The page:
Be clear: You expect accuracy
A registrar's position is very detail-oriented, and his or her ability to obtain accurate information is crucial for good patient care, says Roxana Newton, CHAA, patient access supervisor at Porter Adventist Hospital in Denver.
"It all begins in the hiring process. During interviews, it is relayed that we do hold staff accountable," she says. Newton tells new hires that they must be able to maintain accuracy while multi-tasking and must prioritize tasks in high-volume areas such as the emergency department.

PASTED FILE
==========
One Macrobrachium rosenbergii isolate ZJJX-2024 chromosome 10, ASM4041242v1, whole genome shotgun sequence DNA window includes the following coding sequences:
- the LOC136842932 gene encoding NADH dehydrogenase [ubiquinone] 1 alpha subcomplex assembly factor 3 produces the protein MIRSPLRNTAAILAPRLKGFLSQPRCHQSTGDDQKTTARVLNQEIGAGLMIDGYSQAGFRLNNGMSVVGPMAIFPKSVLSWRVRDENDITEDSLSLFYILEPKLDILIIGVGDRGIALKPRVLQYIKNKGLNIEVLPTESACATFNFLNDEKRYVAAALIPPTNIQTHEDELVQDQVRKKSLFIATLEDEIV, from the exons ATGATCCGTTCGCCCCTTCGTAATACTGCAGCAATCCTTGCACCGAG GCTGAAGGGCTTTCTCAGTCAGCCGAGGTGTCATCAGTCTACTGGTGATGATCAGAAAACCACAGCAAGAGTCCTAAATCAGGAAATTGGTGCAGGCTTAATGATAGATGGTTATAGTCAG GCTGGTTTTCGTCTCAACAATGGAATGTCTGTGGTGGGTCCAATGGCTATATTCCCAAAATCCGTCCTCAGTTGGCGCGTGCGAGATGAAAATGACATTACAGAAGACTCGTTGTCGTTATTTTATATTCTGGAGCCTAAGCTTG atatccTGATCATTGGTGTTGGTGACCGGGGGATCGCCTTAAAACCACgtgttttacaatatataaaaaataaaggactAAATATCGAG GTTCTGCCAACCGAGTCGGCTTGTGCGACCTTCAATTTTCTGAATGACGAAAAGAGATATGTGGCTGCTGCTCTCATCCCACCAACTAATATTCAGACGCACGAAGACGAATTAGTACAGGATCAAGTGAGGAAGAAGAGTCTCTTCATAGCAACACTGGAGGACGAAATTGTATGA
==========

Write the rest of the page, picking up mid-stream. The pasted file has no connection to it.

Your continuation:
Newton monitors every registrar's accuracy, including payer codes, guarantor information, patient demographics, and duplicate medical records or accounts created. "In total, we monitor 75 different errors that can occur," she says. "We hold staff to a 98% accuracy rate." Registrars run a "pre-bill edit report" every shift, which shows them any mistakes that were made.
"The errors can be fixed, so the bill can drop cleanly. They can correct the mistake before we count it against them," she says.
For example, if a certain payer's policy numbers all begin with a letter, and the payer code the registrar used started with a number, this number will show up as an error on the report.
"Denials have decreased by over half, by giving the registrar the ability to correct their own errors," says Newton.